Saturday, November 1, 2008

Id, Id, Id

Science fiction movies really started to take off in the 1950s, first as an aftereffect of World War II and the sighting of UFOs, and then with the space race. A lot of the movies are schlocky (but often fun) B pictures, but once in a while, a really good movie was made in the genre. When MGM tried to put its classy sheen on a sci-fi movie, the result could be something as good as Forbidden Planet, which airs tonight at 6:15 PM ET on TCM.

Leslie Nielsen is one of the male stars, as Captain Adams, the captain of a spaceship sent to check up on the colony at Altair-4, since they haven't made contact with Earth recently. He discovers that there are only two survivors of the colony left on the planet: Dr. Morbius (played by Walter Pidgeon), and the good doctor's lovely daughter, played by Anne Francis. Morbius warns the crew of the spaceship to get off the planet, because what happened to everybody else might happen to them, too, and it's the crew's risk if they stay on the planet. Of course, Morbius knows full well why everybody died, and is trying to keep that a secret. (No surprise there; we wouldn't have much of a plot if that weren't the case.) Naturally, strange things start happening, resulting in the deaths of multiple crewmen. Adams can't possibly let that go, and investigates further, eventually discovering that the planet was previously home to a super-advanced race called the Krell, that they all died long ago, and that Morbius has learned the secrets of the Krell. Adams also learns the dark secret that killed the Krell, and killed all the earthlings....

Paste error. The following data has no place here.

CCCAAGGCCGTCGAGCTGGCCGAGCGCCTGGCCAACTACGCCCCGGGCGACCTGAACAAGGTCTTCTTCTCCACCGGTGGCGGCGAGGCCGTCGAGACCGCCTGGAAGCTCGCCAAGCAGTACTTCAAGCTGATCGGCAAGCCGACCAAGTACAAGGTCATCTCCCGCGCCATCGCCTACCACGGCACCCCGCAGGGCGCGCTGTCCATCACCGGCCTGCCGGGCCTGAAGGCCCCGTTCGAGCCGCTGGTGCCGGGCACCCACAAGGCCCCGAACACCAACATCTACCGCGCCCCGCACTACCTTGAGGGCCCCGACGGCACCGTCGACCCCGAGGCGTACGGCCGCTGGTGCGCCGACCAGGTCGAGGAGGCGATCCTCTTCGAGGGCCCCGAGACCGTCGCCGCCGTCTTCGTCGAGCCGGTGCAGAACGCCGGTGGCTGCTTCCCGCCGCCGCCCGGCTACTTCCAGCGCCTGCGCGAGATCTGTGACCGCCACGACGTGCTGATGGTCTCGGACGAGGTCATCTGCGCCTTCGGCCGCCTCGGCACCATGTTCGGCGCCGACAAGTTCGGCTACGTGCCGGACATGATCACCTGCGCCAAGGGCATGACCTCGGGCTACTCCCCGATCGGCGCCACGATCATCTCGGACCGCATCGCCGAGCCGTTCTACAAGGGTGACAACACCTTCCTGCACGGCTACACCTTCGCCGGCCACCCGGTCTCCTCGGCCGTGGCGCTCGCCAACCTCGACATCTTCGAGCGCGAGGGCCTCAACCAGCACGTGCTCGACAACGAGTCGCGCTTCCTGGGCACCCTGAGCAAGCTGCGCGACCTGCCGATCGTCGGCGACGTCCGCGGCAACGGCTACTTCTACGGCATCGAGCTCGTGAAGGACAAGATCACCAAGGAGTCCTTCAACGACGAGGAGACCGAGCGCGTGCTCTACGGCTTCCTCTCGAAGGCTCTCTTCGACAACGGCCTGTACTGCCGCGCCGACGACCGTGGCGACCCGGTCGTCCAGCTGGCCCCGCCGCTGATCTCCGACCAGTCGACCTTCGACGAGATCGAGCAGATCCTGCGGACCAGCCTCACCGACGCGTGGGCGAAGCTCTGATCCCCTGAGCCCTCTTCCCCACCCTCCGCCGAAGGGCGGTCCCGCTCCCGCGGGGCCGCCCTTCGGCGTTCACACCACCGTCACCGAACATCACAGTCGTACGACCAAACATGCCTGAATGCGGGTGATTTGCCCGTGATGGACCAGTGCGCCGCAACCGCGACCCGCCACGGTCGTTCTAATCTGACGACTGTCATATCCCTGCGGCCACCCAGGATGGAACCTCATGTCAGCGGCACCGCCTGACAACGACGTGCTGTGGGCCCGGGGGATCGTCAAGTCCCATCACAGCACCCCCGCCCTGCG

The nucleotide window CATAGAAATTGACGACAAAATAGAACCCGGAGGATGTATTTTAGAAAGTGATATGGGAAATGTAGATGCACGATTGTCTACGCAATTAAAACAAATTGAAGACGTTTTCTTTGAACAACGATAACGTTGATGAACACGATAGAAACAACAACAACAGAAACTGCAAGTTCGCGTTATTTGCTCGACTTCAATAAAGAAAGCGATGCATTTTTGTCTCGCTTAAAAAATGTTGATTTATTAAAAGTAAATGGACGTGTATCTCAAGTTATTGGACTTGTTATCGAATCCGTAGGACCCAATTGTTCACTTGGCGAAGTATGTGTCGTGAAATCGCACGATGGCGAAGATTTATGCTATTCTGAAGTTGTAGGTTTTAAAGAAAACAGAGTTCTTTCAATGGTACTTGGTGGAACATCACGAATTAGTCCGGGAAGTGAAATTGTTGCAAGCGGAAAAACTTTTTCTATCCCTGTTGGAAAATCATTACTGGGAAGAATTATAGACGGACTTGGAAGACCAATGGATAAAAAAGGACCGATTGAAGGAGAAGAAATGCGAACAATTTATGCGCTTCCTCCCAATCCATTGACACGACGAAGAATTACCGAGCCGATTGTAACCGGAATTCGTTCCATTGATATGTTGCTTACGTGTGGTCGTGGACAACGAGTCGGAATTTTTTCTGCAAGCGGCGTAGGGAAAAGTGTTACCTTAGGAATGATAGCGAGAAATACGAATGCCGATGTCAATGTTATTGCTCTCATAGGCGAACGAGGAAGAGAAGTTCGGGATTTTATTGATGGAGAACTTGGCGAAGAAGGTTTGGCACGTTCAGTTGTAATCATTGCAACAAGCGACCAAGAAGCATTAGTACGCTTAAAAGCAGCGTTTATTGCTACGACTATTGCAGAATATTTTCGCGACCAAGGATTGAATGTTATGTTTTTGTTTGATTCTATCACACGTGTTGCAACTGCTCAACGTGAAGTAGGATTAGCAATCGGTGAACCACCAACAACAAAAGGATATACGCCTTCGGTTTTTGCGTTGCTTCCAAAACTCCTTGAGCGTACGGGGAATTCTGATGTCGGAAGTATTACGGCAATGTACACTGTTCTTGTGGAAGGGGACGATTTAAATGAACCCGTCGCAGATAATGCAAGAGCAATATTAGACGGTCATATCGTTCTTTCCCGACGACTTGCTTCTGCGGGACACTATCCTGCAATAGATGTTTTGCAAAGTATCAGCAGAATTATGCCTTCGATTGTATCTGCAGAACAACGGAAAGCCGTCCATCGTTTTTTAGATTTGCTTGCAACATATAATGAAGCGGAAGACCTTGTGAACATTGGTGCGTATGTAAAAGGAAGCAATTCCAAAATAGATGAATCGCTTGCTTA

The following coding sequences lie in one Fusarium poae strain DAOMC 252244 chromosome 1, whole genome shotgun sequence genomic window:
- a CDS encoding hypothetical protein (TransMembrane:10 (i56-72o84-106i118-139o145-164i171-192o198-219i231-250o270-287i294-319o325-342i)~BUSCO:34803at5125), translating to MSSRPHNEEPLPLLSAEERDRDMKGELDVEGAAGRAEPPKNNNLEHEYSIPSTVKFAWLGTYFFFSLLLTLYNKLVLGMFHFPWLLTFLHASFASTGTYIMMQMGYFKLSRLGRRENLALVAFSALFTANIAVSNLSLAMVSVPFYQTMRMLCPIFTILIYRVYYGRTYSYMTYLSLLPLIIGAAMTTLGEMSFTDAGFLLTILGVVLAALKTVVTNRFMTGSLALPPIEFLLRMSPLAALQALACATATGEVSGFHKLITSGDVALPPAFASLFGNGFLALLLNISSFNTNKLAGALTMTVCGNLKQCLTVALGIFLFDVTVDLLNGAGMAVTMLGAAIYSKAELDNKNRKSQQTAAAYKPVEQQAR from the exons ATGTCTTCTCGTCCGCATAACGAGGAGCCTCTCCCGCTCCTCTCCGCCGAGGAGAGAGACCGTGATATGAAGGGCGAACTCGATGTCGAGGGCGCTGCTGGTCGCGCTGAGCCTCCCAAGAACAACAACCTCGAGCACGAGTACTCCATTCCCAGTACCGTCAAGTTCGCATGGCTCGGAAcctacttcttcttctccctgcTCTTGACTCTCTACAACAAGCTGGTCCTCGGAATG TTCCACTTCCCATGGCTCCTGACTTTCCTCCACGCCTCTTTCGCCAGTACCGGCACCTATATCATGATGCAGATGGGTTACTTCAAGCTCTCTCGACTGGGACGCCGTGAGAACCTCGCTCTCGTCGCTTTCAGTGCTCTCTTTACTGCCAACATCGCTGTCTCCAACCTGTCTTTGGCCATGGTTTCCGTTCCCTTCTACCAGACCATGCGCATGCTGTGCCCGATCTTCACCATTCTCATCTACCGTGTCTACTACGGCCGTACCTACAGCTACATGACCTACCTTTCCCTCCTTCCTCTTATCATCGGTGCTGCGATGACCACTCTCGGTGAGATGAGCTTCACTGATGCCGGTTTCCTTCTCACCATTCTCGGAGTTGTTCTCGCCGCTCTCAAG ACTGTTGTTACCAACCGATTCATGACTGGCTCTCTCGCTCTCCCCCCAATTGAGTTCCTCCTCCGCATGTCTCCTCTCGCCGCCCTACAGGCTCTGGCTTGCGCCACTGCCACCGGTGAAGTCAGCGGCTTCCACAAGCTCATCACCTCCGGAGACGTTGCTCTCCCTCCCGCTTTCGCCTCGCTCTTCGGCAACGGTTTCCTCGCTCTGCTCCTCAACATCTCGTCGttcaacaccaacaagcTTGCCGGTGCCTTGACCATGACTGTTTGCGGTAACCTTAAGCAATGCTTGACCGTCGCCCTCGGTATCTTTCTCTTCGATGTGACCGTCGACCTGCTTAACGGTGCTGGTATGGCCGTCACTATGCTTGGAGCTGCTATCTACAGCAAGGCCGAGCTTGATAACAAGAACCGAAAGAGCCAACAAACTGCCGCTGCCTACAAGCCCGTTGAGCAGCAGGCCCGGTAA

Obviously, I'm not about to give away the ending if you haven't seen the movie. This is sci-fi, MGM-style, and it's pretty good stuff. To be honest, that's partly because the movie is very loosely based on Shakespeare's The Tempest, and Shakespeare is a pretty good starting point. In some ways, it's less a genre film, and more a psychological story that has been shoehorned into a different genre. But there's more to it than just that. Walter Pidgeon adds a presence that the B sci-fi movies never had; the sets are much better; they're also in brilliant color and Cinemascope. The score, such as it is, is excellently evocative of the future. (In fact, the credits don't call it a score, or music, but "electronic tonalities".) The highlight, however, might be the non-human character, Robby the Robot, who provides the comic relief and steals a lot of the scenes he's in. Forbidden Planet is a heck of a lot of fun, and not just if you only know Leslie Nielsen from his later comedies.

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